Early success followed by confusion...

As a retired electronic (hardware) design engineer who has experience of code and HDL abstraction and bloat I was delighted to discover the Propellor! I was very pleased that my first simple veroboard P8X32A-D40 ciruit worked and ran code from the Propeller Tool, with very low current consumption. Then I tried a serial LCD display and have become quite confused, mainly about how to creat strings or byte arrays in Spin that are a mixture of hex and text. I have a long-winded routine that sets every byte in an array as a number, and passing this to an assembly serial transmit routine works, but when I attempt something more elegant it seems to upset the Tool or do something strange (I can monitor the serial line on an oscilloscope). Does Spin natively support strings, or do I have to include an additional library? Are there any subtleties about how an assembly cog works its way through a string?

Comments

  • 6 Comments sorted by Date Added Votes
  • Hello and welcome. You will probably get some very quick resolution to your problem if you post your code here in the forum as an attachment.
  • Spin just support strings very minimalistic.

    in DAT sections you can use

    mystringname1 byte 1,2,3,"A","B","C",$0D,$0A,0
    mystringname2 byte "Hello World",0

    in code you can use the string function

    myaddress:=string("Hello",$0D,$0A,0)

    to do the same.

    Note: You can NOT use variables to build a string, this is compile time only. So myAddress:=string("Hello", myNumber,0) will not work.

    In both cases you basically have a byte-array terminated by a zero, also known as zero-terminated string.

    myaddress would already be the address of the array in memory, to access the string at mystringname1 you need to get the address of mystringname1 by using the @ operator giving you the hub-address of the label.

    myaddress1 := @mystringname1 to get the address of the byte-array.

    Most serial drivers have a str(address) method to output a string. That method takes a address as starting point and then sends out byte by byte over the serial line stopping at the first 0.

    You can access (and change) the content of bytes in the byte-arrays thru indexing.

    value := byte[myaddress][4] gives you the 5th byte so the "o" from "Hello" in the example string.
    byte[myaddress][0] :="J" makes "Jello" out of "Hello"

    for more complex manipulations you can use a library, there are a lot of them to use, but provided with the library folder in Proptool you have "SimpleStrings" to start with.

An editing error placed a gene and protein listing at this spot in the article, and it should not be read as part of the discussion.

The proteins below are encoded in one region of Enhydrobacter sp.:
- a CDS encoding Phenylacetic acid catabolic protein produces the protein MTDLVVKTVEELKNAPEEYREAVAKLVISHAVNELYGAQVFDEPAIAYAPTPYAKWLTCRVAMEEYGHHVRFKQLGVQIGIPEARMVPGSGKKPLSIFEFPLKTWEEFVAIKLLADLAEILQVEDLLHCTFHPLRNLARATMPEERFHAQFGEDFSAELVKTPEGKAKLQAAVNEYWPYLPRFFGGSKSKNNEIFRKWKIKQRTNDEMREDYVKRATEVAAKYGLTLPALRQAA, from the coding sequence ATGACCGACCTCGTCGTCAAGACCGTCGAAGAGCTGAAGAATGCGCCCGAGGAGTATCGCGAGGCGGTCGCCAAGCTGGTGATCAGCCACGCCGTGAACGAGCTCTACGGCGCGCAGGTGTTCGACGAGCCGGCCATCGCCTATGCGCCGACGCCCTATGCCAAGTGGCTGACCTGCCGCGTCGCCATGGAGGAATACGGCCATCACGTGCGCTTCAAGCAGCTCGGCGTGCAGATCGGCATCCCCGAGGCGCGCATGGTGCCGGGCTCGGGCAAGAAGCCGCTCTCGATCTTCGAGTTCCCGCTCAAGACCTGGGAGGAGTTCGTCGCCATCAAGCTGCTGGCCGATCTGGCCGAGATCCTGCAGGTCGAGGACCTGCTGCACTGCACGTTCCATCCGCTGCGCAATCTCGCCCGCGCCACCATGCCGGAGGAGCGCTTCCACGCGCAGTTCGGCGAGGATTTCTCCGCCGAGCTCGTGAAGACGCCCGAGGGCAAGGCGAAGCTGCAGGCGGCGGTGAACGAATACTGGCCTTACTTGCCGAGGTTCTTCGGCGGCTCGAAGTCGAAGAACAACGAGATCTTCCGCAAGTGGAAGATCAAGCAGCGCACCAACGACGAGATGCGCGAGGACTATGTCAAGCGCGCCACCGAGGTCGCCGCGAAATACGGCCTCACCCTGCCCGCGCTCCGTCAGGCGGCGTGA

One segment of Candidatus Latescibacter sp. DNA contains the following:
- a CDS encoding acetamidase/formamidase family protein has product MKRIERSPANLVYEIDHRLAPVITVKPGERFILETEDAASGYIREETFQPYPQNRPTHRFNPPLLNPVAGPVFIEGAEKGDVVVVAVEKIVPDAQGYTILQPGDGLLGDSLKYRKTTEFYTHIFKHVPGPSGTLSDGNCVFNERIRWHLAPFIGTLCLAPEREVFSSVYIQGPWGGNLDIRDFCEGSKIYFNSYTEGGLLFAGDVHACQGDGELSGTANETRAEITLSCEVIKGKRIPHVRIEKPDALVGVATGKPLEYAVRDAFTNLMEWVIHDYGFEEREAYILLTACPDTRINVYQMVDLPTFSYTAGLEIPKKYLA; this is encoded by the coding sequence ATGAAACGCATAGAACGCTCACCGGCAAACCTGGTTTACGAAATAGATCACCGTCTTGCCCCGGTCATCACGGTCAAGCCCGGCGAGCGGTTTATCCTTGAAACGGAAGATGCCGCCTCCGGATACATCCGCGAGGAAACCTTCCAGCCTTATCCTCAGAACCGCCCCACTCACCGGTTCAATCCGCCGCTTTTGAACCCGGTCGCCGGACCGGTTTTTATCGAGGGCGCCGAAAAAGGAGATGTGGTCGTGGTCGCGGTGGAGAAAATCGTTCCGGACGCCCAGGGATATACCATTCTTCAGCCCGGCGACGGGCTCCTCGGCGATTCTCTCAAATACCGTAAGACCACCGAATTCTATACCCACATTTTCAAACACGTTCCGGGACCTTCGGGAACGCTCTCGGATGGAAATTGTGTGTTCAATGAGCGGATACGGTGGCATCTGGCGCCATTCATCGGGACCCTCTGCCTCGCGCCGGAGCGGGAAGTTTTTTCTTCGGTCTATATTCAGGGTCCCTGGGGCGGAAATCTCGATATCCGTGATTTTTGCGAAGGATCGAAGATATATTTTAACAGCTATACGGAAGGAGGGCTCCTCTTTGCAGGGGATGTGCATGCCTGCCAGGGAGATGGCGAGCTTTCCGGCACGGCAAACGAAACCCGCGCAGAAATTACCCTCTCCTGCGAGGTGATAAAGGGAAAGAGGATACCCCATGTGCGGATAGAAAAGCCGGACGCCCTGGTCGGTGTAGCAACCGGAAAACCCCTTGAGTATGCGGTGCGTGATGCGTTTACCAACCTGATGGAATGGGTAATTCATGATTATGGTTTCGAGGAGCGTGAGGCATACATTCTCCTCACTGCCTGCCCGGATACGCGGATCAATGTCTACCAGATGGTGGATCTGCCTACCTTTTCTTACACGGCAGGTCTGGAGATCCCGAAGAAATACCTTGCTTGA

Enjoy!

    Mike


    I am just another Code Monkey.

    A determined coder can write COBOL programs in any language. -- Author unknown.

    The key words "MUST", "MUST NOT", "REQUIRED", "SHALL", "SHALL NOT", "SHOULD", "SHOULD NOT", "RECOMMENDED", "MAY", and "OPTIONAL" in this post are to be interpreted as described in RFC 2119.
  • Spin has very limited support for strings, but it's enough for relatively simple things. There are library routines in the Propeller Object Exchange for more complex stuff. Look at the sources for the library routines for examples. Particularly useful are BYTEMOVE and STRING which you should look up in the Propeller Manual if you haven't already. STRING takes a string literal, possibly with embedded characters written as hex values, and returns the address of the string with a zero byte terminator as it's stored in the program. BYTEMOVE can be used to copy a string to a buffer. For example:

    BYTEMOVE(@buffer[5],STRING("label xxx",CR,LF,"more yyy"),20)

    The xxx and yyy would be overlaid later with something else.
  • Ahh! Thank you both - that explains a lot. I'm working with the .pdf manual which means I tend to dip in and out rather than seeing the complete picture.

    BTW possible typo:

    myaddress:=string("Hello",$0D,$0A,0)

    gives an error message for the final zero - "only values 1 - 255 are allowed". I think the string function adds it own zero at the end.

    Kind regards,

    David
  • kwinnkwinn Posts: 7,446
    dspread wrote: »
    Ahh! Thank you both - that explains a lot. I'm working with the .pdf manual which means I tend to dip in and out rather than seeing the complete picture.

    BTW possible typo:

    myaddress:=string("Hello",$0D,$0A,0)

    gives an error message for the final zero - "only values 1 - 255 are allowed". I think the string function adds it own zero at the end.

    Kind regards,

    David

    The zero at the end is not needed as the string() function puts it there automatically.
    In science there is no authority. There is only experiment.
    Life is unpredictable. Eat dessert first.
  • tonyp12tonyp12 Posts: 1,802
    edited May 19 Vote Up0Vote Down
    Have you done any C programming?, it have hardly no string support, unless you add str.lib and it's pretty much just a few byte-by-byte functions.

    If you have a function that expect a pointer to a location in memory that for example is a block of ascII text.
    If you instead of a pointer just insert "MY TEXT" the compiler will put that text in flash and insert the pointer.
    " " adds a zero, ' ' doesn't

    if your function expect raw data and length, you could create a macro
    #define TXSTRING(pnt) (TXdata((pnt), sizeof(pnt)-1)) // macro to get string and string len to function TXdata()

    example of use:
    TXSTRING("AT&K=0\r"); // hardware flow off
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